Monoelemental 2D materials

In the last 15 years, the study of 2D materials such as graphene, single and few layers of transition metal dichalcogenides, and other materials in the form of sheets with a thickness on the atomic scale, has grown into a rapidly moving field. 2D materials are being explored for their intriguing fundamental properties and a wide range of applications in electronics, sensing, energy storage and harvesting, to name a few.

This web-collection highlights and brings together a curated selection of most recent papers published in Nature journals exploring basic physical properties and application of so-called monoelemental 2D materials. This branch of the 2D material family tree is composed of materials formed by a single chemical element. Conceptually most similar to graphene, this growing family includes remarkable materials such as 2D forms of Si, Ge, Sn, P, Te, Bi, B, etc. referred to as silicene, germanene, stanene, phosphorene, tellurene, bismuthine or borophene. Most of these materials have semiconducting band gaps and high mobilities making them interesting for applications in electronics and optoelectronics. Just like in the case of other 2D materials, their properties can be easily tuned by chemical and electrostatic doping or strain.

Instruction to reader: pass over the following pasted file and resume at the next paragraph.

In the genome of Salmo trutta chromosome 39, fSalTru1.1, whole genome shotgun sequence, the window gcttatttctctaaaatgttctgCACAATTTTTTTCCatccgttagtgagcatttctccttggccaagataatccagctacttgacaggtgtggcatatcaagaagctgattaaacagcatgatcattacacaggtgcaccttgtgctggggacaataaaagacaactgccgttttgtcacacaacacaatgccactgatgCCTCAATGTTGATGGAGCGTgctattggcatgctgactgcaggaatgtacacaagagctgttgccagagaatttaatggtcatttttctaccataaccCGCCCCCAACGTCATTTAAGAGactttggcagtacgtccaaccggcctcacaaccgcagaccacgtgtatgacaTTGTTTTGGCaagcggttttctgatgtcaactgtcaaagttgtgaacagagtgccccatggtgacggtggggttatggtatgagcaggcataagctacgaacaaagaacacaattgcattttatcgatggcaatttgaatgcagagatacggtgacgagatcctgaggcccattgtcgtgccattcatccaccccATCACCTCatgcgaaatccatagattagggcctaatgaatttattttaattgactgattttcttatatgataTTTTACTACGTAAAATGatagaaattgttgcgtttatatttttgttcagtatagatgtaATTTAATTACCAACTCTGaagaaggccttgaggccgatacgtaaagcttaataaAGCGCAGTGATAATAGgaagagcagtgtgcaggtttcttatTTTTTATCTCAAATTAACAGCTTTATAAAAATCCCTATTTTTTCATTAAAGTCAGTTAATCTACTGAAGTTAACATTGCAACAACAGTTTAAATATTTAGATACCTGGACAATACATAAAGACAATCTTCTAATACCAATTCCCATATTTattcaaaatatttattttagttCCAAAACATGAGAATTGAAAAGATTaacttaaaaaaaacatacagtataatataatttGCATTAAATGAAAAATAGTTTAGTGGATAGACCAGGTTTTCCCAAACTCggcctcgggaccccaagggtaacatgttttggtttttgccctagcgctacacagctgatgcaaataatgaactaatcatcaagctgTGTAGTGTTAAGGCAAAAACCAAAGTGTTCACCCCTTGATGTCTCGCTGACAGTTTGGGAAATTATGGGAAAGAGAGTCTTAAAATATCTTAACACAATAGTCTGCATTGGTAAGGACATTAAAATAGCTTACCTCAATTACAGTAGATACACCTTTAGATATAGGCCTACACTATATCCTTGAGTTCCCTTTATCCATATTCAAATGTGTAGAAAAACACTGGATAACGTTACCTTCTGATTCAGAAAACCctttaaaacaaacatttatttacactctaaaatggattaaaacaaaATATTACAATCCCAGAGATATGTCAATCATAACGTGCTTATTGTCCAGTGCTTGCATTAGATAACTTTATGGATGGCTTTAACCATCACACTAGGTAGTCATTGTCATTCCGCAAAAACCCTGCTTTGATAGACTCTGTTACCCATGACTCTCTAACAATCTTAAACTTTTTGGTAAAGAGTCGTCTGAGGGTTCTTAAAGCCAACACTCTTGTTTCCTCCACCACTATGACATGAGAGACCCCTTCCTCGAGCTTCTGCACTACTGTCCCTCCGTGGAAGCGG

Group III (Borophene)

Group IV (Stanene)

Group-V (Bismuthene and Phosphorene)

Group VI (Tellurene)